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Proceedings of the cedar symposium: growing western red cedar and yellow-cypress on the Queen Charlotte Islands / Haida Gwaii
Wiggins, G.
The successful regeneration and management of western redcedar (Thuja plicata )and yellow-cypress (Chamaecyparis nootkatensis) trees on the Queen Charlotte Islands /Haida Gwaii has been an issue of concern for foresters and other scientists for a number of years. These two tree species comprise a significant proportion of the old-growth forests of the Island, about 30% by volume, and are important commercial timber species. Redcedar is also a keystone species for the Haida, and central to their culture. Various factors affect the successful regeneration of redcedar and yellow-cypress. It is clear that Sitka black-tailed deer, an introduced species, have a feeding preference for redcedar and yellow-cypress. As a result, there are fewer of these trees in the second-growth forests, as well as in the younger age classes of old-growth forests. Professional foresters and forest science researchers have been aware for some time of the problem that deer pose for cedar and cypress regeneration, and for other plant communities here, but this knowledge has not been generally appreciated by a very large audience. This Cedar Symposium was conceived as a forum for further discussion about the variety of interrelated issues -economic, ecological, and cultural -associated with cedar and cypress management on the Islands. Forest managers want to ensure that redcedar and cypress continue to be significant trees in Island forests. Both are valuable commercial timber trees. Both are well adapted to the ecosystems of the Islands, and redcedar has a particularly wide ecological amplitude, or ability to grow well under a variety of different moisture and nutrient regimes. This makes it a species of special interest and importance for foresters who plant trees expected to grow for a century or more, when confronted by the vagaries of the climate change predicted over the coming decades. Redcedar is the "Tree of Life " for the Haida, and they need it to ensure the continuity of their culture and traditions. They need an assured supply of a range of tree sizes -smaller trees for provision of bark for baskets and weaving, and mature trees, 500 -700 years old, for monumental totems, canoes, and traditional house construction. In view of their requirements for large mature trees, the Haida are as concerned about the management of mature forests as they are about the current problems and costs of regenerating cedar after logging. The subject of deer on the Islands is probably important enough to warrant a symposium of its own, and was dealt with in a limited manner here because of the clear relationship between deer and cedar. Introduced species have produced well-documented ecological problems and very large economic costs The first of several deer introductions to the Islands began around 1900. There are no significant natural predators of deer here, such as wolves or cougars, and the population has grown very large, with deer now found throughout the archipelago. The severity of deer feeding on cedar and cypress seedlings makes it more difficult and expensive for timber tenure licensees to regenerate these species successfully. Deer also significantly deplete the herb and shrub plant communities of the Islands, with significant ecological consequences that are just beginning to be understood.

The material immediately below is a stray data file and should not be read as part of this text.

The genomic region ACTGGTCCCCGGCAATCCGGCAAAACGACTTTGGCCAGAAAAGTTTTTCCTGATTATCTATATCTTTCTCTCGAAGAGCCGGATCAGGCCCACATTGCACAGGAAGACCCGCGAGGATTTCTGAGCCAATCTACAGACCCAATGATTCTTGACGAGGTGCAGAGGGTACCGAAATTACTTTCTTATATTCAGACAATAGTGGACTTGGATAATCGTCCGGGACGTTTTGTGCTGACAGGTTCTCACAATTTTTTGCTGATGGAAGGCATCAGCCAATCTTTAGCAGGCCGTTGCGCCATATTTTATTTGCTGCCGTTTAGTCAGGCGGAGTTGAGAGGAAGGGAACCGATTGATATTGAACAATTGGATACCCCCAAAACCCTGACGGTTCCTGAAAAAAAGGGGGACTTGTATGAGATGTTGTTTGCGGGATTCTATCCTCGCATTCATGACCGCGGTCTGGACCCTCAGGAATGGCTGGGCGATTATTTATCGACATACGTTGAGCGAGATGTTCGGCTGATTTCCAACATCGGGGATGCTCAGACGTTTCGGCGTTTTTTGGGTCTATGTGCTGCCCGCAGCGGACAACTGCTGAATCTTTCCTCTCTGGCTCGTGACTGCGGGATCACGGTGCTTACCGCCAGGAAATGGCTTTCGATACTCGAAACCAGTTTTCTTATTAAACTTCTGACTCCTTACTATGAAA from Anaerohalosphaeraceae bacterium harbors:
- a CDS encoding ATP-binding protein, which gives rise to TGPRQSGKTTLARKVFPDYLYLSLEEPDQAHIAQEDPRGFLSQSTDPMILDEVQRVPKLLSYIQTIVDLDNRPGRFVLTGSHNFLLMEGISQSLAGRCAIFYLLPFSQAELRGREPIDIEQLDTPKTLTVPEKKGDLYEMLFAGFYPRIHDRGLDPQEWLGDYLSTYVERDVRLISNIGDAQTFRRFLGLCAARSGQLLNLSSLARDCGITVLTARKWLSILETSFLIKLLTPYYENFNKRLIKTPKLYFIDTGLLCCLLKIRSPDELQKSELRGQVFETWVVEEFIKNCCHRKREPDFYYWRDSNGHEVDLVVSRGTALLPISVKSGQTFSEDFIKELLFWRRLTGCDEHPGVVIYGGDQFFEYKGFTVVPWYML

Report Number
Miscellaneous Report 094 complete document
part 1 - cover to page 83
part 2 - page 85 to end

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